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Will COVID-19 Vaccines Prevent the Spread of SARS-CoV-2 Infections?

We know that the currently approved COVID-19 vaccines are very effective at preventing you from getting sick, but will they also keep you from getting infected with SARS-CoV-2 and being contagious to others?

Even after I get my second dose of COVID-19 vaccine in a few weeks, I won't hesitate to keep wearing my mask if it can help protect others who haven't been vaccinated yet.
Even after I get my second dose of COVID-19 vaccine in a few weeks, I won’t hesitate to keep wearing my mask if it can help protect others who haven’t been vaccinated yet.

Many of you are likely thinking, wait, what, that’s a thing after you get vaccinated?

Will COVID-19 Vaccines Prevent the Spread of SARS-CoV-2 Infections?

To begin to understand this issue, you first have to know that although many people use the two terms interchangeably, there is a difference between infections and disease.

“Infection does not necessarily lead to disease. Infection occurs when viruses, bacteria, or other microbes enter your body and begin to multiply. Disease, which typically happens in a small proportion of infected people, occurs when the cells in your body are damaged as a result of infection, and signs and symptoms of an illness appear.

What You Need to Know About Infectious Disease.

In general, when you have an infection, the viruses, bacteria, or parasites, etc., can be inside and growing somewhere on or in your body, but they are not necessarily causing any symptoms.

Are you contagious when you have these types of asymptomatic infections? Sometimes.

Do vaccines prevent infections? Most of the time.

“…we do not yet know if a vaccinated person who encounters the virus can still experience what is referred to as “asymptomatic infection.” An asymptomatic infection occurs when a person is exposed to the virus in the community and the virus can still replicate in their body, but they don’t have symptoms because their immune system stifles the infection as a result of vaccination. In this scenario, the person could potentially spread the virus without even knowing they are infected.”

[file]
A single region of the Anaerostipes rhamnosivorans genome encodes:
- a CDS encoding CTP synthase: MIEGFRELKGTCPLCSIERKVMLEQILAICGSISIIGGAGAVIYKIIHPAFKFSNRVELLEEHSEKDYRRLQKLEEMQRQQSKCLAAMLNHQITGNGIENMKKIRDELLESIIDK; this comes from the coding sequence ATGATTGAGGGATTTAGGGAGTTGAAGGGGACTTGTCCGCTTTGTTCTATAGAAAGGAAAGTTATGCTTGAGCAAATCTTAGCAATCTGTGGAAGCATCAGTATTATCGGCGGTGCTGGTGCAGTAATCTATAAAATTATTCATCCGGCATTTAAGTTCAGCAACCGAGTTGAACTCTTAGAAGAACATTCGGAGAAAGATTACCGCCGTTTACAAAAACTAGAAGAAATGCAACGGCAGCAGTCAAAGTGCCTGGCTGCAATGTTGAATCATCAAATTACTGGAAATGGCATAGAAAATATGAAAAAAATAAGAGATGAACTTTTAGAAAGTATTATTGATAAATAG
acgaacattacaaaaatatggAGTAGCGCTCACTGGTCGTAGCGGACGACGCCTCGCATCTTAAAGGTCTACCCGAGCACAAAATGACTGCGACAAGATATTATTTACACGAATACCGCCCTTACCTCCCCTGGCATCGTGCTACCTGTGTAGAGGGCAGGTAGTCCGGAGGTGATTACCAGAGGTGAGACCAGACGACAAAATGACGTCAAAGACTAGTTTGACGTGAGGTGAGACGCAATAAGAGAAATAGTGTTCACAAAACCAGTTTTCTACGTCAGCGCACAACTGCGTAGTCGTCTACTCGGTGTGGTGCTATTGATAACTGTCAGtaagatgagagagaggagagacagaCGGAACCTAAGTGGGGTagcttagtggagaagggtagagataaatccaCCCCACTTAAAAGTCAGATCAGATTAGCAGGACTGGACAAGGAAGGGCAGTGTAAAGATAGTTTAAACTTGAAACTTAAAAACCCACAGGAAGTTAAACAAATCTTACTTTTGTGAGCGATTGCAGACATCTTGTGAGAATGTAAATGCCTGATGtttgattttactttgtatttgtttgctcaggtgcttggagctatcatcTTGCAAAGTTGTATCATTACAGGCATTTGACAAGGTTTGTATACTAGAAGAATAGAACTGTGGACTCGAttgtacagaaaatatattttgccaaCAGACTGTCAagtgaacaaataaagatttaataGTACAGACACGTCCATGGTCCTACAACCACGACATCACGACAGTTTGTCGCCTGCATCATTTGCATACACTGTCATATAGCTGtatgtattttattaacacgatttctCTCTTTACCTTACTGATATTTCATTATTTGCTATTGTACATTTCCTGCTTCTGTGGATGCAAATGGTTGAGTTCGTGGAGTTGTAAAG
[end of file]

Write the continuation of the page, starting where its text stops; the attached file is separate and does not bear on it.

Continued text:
Questions and Answers about COVID-19 Vaccines

Will the COVID-19 vaccine prevent disease and infections? We don’t know yet.

“Challenge studies in vaccinated primates showed reductions in pathology, symptoms, and viral load in the lower respiratory tract, but failed to elicit sterilising immunity in the upper airways. Sterilising immunity in the upper airways has been claimed for one vaccine, but peer-reviewed publication of these data are awaited.”

What can we expect from first-generation COVID-19 vaccines?

Except for the Novavax COVID-19 vaccine, these vaccines didn’t prevent infection in primate studies, although they did prevent disease.

“Current COVID-19 vaccine candidates are administered by injection and designed to produce an IgG response, preventing viremia and the COVID-19 syndrome. However, systemic respiratory vaccines generally provide limited protection against viral replication and shedding within the airway, as this requires a local mucosal secretory IgA response. Indeed, preclinical studies of adenovirus and mRNA candidate vaccines demonstrated persistent virus in nasal swabs despite preventing COVID-19.”

COVID-19 Vaccines May Not Prevent Nasal SARS-CoV-2 Infection and Asymptomatic Transmission

Unfortunately, we don’t even know if folks who get COVID-19 naturally might be able to get reinfected and be contagious to others, even though they are likely protected from getting sick again for some time.

“People who have previously been infected with covid-19 are likely to be protected against reinfection for several months, but could still carry the virus in their nose and throat and transmit it to others, according to a study which regularly tested thousands of healthcare workers.”

Covid-19: Past infection provides 83% protection for five months but may not stop transmission, study finds

And that’s why everyone will need to wear a mask and practice social distancing, both those who have been vaccinated and those who have had COVID-19 until they have been vaccinated.

At least we will until the pandemic is well controlled.

More on COVID-19 Vaccines

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